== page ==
Bondi and Thomas Gold used the Copernican principle to argue for the perfect cosmological principle which maintains that the universe is also homogeneous in time, and is the basis for the steady-state cosmology. However, this strongly conflicts with the evidence for cosmological evolution mentioned earlier: the universe has progressed from extremely different conditions at the Big Bang, and will continue to progress toward extremely different conditions, particularly under the rising influence of dark energy, apparently toward the Big Freeze or Big Rip.
Since the 1990s the term has been used (interchangeably with "the Copernicus method") for J. Richard Gott's Bayesian-inference-based prediction of duration of ongoing events, a generalized version of the Doomsday argument.[clarification needed]
Copernicus was able to derive the lengths of superior and inferior planet's orbits, based on the lengths of their sidereal orbits
Where for superior planets,
The Formula for inferior planets is
Tests of the principleEdit
The Copernican principle has never been proven, and in the most general sense cannot be proven, but it is implicit in many modern theories of physics. Cosmological models are often derived with reference to the Cosmological principle, slightly more general than the Copernican principle, and many tests of these models can be considered tests of the Copernican principle.
Before the term Copernican principle was even coined, Earth was repeatedly shown not to have any special location in the universe. The Copernican Revolution dethroned Earth to just one of many planets orbiting the Sun. Proper motion was mentioned by Halley. William Herschel found that the Solar System is moving through space within our disk-shaped Milky Way galaxy. Edwin Hubble showed that the Milky Way galaxy is just one of many galaxies in the universe. Examination of the galaxy's position and motion in the universe led to the Big Bang theory and the whole of modern cosmology.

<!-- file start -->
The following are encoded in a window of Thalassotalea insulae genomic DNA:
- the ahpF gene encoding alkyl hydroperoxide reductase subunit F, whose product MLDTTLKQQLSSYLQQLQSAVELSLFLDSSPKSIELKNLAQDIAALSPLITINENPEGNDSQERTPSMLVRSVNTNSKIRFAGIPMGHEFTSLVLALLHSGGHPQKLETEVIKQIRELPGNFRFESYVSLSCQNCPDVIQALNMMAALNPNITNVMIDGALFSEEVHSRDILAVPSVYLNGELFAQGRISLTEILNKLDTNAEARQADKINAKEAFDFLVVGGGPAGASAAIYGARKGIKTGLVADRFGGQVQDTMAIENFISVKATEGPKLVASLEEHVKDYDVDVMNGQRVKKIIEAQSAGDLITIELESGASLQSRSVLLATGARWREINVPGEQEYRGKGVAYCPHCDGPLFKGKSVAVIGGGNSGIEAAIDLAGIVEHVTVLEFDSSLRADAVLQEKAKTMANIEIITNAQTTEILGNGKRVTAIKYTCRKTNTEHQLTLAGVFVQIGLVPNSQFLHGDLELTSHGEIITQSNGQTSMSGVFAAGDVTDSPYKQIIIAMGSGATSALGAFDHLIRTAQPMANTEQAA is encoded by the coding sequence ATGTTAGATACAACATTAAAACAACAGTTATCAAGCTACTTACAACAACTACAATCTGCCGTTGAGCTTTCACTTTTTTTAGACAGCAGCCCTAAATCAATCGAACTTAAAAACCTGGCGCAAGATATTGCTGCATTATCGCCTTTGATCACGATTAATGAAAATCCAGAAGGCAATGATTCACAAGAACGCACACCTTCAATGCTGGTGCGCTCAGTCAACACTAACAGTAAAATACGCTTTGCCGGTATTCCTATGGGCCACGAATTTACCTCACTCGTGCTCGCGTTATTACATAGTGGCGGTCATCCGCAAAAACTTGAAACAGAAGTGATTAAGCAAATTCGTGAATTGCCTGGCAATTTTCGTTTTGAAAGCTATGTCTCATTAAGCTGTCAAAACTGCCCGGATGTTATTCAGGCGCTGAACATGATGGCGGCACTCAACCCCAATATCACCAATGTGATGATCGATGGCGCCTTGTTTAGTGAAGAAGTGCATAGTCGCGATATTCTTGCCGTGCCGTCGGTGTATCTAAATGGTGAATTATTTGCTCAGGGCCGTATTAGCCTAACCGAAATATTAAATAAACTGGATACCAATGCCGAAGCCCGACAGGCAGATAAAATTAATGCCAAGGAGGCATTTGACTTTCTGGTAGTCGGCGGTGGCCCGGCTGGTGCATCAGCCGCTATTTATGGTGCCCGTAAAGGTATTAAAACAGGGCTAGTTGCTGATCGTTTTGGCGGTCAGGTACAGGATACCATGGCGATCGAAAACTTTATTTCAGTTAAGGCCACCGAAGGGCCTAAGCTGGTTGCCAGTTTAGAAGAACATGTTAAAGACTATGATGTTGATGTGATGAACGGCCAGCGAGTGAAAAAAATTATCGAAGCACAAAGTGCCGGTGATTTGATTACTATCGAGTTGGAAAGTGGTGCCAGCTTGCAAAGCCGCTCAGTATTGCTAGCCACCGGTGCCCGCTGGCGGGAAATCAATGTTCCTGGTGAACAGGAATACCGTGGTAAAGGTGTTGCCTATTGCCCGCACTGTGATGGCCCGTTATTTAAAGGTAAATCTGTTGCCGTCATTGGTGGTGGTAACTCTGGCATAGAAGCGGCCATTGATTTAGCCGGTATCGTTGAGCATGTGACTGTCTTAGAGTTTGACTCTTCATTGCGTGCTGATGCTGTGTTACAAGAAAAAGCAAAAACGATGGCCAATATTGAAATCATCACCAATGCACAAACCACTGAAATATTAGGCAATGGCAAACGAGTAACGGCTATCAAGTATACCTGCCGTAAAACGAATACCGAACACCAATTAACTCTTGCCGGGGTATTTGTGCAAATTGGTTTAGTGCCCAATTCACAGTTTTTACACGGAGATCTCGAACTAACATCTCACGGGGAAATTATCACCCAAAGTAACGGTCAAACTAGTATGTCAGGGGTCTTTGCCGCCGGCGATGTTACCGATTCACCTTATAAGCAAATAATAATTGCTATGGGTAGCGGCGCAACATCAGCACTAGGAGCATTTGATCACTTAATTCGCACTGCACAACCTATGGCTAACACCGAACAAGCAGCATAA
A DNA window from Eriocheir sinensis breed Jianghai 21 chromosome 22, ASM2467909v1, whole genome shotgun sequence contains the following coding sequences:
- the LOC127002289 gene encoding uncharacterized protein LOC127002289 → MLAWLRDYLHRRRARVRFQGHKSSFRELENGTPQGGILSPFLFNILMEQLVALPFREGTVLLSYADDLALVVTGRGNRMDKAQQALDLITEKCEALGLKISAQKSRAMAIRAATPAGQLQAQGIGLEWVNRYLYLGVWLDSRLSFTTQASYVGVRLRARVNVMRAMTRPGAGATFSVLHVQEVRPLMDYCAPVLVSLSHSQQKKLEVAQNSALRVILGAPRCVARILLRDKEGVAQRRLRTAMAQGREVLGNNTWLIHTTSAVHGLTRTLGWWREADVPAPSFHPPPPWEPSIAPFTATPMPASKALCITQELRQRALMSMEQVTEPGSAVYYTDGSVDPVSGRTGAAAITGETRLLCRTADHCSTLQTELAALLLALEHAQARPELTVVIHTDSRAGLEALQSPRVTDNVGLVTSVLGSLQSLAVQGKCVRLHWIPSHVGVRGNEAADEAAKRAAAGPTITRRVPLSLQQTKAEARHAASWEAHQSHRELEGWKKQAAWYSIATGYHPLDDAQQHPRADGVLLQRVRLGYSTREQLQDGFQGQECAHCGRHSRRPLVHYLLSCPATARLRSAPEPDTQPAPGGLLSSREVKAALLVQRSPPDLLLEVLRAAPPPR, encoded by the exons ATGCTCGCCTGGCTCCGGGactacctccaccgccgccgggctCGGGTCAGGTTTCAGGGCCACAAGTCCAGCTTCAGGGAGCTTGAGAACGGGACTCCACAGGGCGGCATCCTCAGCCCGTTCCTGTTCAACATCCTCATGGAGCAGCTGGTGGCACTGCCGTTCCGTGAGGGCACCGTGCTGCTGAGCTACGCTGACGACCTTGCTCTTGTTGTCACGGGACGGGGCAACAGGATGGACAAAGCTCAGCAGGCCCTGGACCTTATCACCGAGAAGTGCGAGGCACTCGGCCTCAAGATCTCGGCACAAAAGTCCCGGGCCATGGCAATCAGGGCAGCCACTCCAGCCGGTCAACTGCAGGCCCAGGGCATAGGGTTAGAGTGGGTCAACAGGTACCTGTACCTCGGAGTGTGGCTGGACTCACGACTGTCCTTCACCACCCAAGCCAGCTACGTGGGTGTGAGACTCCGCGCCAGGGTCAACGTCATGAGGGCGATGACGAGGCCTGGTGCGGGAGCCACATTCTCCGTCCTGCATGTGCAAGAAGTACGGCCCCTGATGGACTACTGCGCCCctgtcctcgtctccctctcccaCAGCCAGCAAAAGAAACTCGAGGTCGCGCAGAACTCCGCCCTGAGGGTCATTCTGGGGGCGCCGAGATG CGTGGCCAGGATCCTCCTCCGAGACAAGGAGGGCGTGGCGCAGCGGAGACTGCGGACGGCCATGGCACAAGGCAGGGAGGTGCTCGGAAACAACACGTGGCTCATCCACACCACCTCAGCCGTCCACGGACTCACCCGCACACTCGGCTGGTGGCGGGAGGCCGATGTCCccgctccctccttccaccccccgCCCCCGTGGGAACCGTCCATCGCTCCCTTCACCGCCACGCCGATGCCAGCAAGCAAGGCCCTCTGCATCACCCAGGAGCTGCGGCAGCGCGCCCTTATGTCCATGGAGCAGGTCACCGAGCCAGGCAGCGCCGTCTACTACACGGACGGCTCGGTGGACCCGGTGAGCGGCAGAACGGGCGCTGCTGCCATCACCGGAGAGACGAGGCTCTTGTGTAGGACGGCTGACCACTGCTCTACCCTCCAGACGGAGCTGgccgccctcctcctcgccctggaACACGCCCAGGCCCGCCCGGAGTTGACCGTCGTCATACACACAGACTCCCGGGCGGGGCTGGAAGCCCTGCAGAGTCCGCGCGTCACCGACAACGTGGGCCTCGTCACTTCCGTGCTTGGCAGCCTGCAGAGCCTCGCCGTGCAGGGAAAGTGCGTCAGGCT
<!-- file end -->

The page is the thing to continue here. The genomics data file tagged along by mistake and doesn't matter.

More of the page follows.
Recent and planned tests relevant to the cosmological and Copernican principles include:
- time drift of cosmological redshifts;
- modelling the local gravitational potential using reflection of cosmic microwave background (CMB) photons;
- the redshift dependence of the luminosity of supernovae;
- the kinetic Sunyaev–Zel’dovich effect in relation to dark energy;
- cosmic neutrino background;
- the integrated Sachs–Wolfe effect
- testing the isotropy and homogeneity of the CMB;
Physics without the principleEdit
The standard model of cosmology, the Lambda-CDM model, assumes the Copernican principle and the more general Cosmological principle and observations are largely consistent but there are always unsolved problems. Some cosmologists and theoretical physicists design models lacking the Cosmological or Copernican principles, to constrain the valid values of observational results, to address specific known issues, and to propose tests to distinguish between current models and other possible models.
A prominent example in this context is the observed accelerating universe and the cosmological constant issue. An alternative proposal to dark energy is that the universe is much more inhomogeneous than currently assumed, and specifically that we are in an extremely large low-density void. To match observations we would have to be very close to the centre of this void, immediately contradicting the Copernican principle.